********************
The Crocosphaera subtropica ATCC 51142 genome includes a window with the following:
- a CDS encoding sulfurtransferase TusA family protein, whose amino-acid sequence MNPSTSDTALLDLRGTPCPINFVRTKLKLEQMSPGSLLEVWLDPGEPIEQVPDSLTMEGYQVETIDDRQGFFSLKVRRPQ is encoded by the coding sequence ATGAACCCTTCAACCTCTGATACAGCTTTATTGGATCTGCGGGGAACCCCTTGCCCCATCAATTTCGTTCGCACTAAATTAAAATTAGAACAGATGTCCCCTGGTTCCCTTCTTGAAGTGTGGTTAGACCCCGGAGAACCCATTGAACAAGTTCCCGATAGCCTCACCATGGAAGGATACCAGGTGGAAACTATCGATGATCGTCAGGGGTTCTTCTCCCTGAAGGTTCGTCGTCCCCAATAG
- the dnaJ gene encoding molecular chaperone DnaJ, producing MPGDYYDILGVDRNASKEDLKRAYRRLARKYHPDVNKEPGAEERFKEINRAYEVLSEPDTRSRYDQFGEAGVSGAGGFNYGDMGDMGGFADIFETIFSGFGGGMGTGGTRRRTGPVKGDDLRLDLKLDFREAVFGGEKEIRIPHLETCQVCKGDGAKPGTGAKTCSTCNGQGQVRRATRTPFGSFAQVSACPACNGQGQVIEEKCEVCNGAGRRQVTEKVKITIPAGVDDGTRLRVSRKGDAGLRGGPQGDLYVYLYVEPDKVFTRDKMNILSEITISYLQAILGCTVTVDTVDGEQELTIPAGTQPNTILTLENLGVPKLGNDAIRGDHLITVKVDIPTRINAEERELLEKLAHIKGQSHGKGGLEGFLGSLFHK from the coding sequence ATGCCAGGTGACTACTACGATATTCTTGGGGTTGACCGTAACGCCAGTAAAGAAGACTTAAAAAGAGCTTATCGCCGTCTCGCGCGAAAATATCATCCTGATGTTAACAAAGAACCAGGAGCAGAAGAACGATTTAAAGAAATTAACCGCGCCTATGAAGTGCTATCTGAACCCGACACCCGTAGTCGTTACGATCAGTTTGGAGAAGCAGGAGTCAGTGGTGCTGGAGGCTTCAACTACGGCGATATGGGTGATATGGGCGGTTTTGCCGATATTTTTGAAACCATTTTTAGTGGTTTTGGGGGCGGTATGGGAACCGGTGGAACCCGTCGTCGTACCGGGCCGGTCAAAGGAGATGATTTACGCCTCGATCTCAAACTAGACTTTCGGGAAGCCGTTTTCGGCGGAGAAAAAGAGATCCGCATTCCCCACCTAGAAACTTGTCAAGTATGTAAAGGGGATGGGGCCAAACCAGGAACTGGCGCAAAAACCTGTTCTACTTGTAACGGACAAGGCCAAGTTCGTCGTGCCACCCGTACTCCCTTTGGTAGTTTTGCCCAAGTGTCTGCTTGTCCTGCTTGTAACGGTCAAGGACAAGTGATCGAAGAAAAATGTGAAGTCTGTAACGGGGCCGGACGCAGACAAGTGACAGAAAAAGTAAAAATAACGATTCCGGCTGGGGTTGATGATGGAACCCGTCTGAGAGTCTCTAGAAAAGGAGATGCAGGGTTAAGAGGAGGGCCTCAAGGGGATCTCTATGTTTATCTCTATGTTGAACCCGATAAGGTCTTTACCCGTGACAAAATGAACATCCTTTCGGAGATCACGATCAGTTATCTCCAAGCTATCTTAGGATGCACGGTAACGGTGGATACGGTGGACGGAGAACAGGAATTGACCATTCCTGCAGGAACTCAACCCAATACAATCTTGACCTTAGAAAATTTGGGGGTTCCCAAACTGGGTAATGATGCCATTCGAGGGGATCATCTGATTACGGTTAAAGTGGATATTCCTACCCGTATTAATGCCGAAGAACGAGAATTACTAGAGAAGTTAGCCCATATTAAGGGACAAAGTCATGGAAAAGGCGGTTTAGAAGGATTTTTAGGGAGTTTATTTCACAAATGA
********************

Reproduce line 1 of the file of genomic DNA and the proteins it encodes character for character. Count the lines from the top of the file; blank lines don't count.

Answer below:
The Crocosphaera subtropica ATCC 51142 genome includes a window with the following: